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Publication Date


First Advisor

Steven A. Willliams

Document Type

Honors Project

Degree Name

Bachelor of Arts




Lymphatic filariasis treatment, N. lobata, Mutagenicity, Toxicity testing, Medicinal chemistry


Lymphatic filariasis is a neglected tropical disease (NTD) infecting over 120 million people worldwide. Current treatment and elimination efforts rely on mass drug administration (MDA) guided by the World Health Organization. These drugs, however, do not target adult nematodes, leading to a need for new antifilarial drug candidates that are more effective in eliminating adult nematodes already present in the human body. This is particularly important since it is the adult stages of the parasite that cause most pathogenicity in the human host and are responsible for production of microfilariae that transmit the disease via mosquito vectors. We are investigating the anti-adult killing activity of sesquiterpene lactones from the medicinal plant Neurolaena lobata. These compounds were tested on adult Brugia pahangi nematodes using an in vitro culturing procedure. The most effective derivatives were found to be neurolenin B, acetylated neurolenin C, and propionic esterified neurolenin B which all reached complete mortality of both adult female and adult male parasites within 96 hours of treatment. After determining significant antifilarial activity, the next steps in developing a potential drug candidate are to evaluate both the relative toxicity and mutagenic effects of neurolenin B and other effective neurolenin derivatives. The Ames test is the most universally accepted biological assay used to determine mutagenicity for a given compound and we have demonstrated that neurolenin has low mutagenicity using this assay. Additionally, we have cultured hepatic HepaRG cells and performed the MTT assay to identify if neurolenin derivatives exhibit cellular toxicity. With the demonstrated activity of these neurolenin derivatives against B. pahangi, and their low level of cellular mutagenicity and toxicity, we have identified a potential drug candidate for lymphatic filariasis and potentially other nematode-caused neglected tropical diseases. Since these molecules show excellent biological activity against adult parasites, they may prove to be the macrofilaricides long-sought by the World Health Organization.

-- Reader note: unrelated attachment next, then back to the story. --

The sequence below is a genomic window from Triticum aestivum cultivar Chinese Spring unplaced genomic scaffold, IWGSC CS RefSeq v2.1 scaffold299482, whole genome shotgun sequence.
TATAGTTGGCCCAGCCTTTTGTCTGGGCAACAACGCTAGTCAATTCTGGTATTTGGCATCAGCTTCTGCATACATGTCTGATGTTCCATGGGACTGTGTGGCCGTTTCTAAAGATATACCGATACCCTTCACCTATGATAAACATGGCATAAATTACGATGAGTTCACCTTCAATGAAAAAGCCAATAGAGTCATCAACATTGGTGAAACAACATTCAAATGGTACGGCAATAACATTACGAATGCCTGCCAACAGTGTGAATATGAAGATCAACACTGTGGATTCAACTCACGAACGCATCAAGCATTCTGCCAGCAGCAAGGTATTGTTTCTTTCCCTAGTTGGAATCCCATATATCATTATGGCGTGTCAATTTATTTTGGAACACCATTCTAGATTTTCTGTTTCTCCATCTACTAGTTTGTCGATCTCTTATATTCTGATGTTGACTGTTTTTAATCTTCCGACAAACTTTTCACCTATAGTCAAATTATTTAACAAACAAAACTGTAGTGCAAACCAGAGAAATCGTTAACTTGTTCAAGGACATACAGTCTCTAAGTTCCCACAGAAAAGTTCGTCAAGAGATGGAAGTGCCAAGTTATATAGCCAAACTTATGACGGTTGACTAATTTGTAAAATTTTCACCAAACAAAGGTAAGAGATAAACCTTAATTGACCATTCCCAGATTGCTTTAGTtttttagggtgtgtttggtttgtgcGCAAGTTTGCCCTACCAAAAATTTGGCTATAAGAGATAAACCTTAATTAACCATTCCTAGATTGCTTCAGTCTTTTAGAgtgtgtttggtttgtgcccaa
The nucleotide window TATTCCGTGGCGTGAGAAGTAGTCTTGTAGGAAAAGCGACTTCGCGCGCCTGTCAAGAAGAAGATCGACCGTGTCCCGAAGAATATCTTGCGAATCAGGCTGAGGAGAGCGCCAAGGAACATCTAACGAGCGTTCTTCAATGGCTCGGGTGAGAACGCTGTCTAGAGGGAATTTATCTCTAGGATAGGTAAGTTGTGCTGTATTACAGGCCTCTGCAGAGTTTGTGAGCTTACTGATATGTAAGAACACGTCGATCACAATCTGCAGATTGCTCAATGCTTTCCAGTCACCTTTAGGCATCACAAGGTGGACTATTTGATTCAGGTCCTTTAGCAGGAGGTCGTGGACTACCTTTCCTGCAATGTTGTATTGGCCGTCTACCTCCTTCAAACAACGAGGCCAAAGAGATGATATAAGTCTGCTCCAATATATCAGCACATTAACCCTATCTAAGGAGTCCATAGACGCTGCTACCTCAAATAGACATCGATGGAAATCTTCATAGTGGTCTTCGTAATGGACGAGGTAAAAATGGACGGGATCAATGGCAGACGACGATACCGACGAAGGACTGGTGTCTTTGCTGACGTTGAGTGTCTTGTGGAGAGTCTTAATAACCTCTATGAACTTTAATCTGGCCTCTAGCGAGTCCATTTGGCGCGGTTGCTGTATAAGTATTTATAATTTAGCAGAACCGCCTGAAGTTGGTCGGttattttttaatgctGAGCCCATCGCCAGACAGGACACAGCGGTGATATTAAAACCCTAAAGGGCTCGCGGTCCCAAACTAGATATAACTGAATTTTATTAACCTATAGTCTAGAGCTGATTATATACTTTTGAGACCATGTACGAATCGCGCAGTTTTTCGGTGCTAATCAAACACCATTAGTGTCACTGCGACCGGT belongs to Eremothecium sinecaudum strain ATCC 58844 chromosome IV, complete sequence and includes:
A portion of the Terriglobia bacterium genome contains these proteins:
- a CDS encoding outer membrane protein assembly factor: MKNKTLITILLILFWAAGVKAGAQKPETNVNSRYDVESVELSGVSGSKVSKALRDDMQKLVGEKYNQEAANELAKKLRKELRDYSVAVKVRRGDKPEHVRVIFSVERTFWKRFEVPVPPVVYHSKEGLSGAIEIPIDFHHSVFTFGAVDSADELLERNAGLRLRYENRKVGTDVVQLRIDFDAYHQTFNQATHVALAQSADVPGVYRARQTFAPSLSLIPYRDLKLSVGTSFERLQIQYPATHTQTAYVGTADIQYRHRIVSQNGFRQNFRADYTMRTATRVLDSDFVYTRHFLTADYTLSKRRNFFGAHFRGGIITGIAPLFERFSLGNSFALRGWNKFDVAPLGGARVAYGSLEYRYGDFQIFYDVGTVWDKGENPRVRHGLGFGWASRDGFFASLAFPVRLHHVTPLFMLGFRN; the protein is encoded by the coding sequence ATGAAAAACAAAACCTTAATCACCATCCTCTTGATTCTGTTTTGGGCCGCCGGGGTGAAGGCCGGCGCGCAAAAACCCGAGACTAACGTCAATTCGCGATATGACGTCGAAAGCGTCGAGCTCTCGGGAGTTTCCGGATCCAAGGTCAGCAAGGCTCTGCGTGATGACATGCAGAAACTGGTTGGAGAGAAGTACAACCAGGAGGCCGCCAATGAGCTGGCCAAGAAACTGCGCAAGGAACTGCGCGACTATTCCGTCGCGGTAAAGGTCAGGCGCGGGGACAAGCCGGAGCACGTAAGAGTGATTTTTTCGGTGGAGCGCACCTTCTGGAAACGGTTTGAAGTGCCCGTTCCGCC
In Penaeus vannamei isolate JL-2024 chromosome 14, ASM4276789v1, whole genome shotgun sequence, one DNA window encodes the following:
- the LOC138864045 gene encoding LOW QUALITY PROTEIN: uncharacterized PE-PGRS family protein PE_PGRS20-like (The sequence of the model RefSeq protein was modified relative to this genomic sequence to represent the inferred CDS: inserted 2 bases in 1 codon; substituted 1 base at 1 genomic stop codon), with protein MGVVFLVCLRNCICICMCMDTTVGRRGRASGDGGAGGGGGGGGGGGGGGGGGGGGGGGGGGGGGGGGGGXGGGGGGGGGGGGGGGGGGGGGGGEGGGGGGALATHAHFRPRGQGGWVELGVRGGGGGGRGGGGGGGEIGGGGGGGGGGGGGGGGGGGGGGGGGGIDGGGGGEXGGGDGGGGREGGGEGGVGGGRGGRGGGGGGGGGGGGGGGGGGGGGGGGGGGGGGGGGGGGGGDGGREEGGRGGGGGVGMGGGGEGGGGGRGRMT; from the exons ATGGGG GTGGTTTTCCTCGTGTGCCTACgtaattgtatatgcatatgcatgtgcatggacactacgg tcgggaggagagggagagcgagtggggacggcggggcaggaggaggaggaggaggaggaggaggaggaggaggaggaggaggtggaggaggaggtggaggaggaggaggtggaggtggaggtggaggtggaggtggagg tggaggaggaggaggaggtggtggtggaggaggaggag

©2019 Lydia Pedrick DeAngelo. Access limited to the Smith College community and other researchers while on campus. Smith College community members also may access from off-campus using a Smith College log-in. Other off-campus researchers may request a copy through Interlibrary Loan for personal use.




148 pages : color illustrations. Includes bibliographical references (pages 140-148)